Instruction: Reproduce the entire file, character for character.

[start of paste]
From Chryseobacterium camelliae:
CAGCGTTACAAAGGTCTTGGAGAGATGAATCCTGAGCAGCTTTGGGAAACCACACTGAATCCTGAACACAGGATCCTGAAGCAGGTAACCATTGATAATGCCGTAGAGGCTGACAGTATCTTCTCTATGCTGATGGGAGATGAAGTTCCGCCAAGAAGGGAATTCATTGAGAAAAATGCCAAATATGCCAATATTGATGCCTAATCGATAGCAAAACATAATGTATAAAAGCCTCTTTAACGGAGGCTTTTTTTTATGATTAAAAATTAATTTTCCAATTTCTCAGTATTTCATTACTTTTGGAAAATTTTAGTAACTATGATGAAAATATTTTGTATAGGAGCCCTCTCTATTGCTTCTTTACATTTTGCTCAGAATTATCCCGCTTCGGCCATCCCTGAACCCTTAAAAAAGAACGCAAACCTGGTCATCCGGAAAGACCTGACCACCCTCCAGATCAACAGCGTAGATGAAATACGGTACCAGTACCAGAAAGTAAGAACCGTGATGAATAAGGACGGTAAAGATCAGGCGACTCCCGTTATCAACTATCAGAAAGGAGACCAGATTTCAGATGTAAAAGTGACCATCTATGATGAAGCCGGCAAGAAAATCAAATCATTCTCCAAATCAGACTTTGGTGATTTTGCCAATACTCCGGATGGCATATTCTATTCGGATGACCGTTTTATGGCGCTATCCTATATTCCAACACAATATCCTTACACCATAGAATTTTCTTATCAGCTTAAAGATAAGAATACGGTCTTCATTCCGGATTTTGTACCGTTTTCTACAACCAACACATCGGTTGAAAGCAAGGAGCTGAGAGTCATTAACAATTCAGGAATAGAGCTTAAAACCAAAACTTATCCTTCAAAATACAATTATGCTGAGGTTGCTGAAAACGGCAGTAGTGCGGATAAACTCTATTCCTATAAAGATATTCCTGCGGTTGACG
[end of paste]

From Chryseobacterium camelliae:
CAGCGTTACAAAGGTCTTGGAGAGATGAATCCTGAGCAGCTTTGGGAAACCACACTGAATCCTGAACACAGGATCCTGAAGCAGGTAACCATTGATAATGCCGTAGAGGCTGACAGTATCTTCTCTATGCTGATGGGAGATGAAGTTCCGCCAAGAAGGGAATTCATTGAGAAAAATGCCAAATATGCCAATATTGATGCCTAATCGATAGCAAAACATAATGTATAAAAGCCTCTTTAACGGAGGCTTTTTTTTATGATTAAAAATTAATTTTCCAATTTCTCAGTATTTCATTACTTTTGGAAAATTTTAGTAACTATGATGAAAATATTTTGTATAGGAGCCCTCTCTATTGCTTCTTTACATTTTGCTCAGAATTATCCCGCTTCGGCCATCCCTGAACCCTTAAAAAAGAACGCAAACCTGGTCATCCGGAAAGACCTGACCACCCTCCAGATCAACAGCGTAGATGAAATACGGTACCAGTACCAGAAAGTAAGAACCGTGATGAATAAGGACGGTAAAGATCAGGCGACTCCCGTTATCAACTATCAGAAAGGAGACCAGATTTCAGATGTAAAAGTGACCATCTATGATGAAGCCGGCAAGAAAATCAAATCATTCTCCAAATCAGACTTTGGTGATTTTGCCAATACTCCGGATGGCATATTCTATTCGGATGACCGTTTTATGGCGCTATCCTATATTCCAACACAATATCCTTACACCATAGAATTTTCTTATCAGCTTAAAGATAAGAATACGGTCTTCATTCCGGATTTTGTACCGTTTTCTACAACCAACACATCGGTTGAAAGCAAGGAGCTGAGAGTCATTAACAATTCAGGAATAGAGCTTAAAACCAAAACTTATCCTTCAAAATACAATTATGCTGAGGTTGCTGAAAACGGCAGTAGTGCGGATAAACTCTATTCCTATAAAGATATTCCTGCGGTTGACG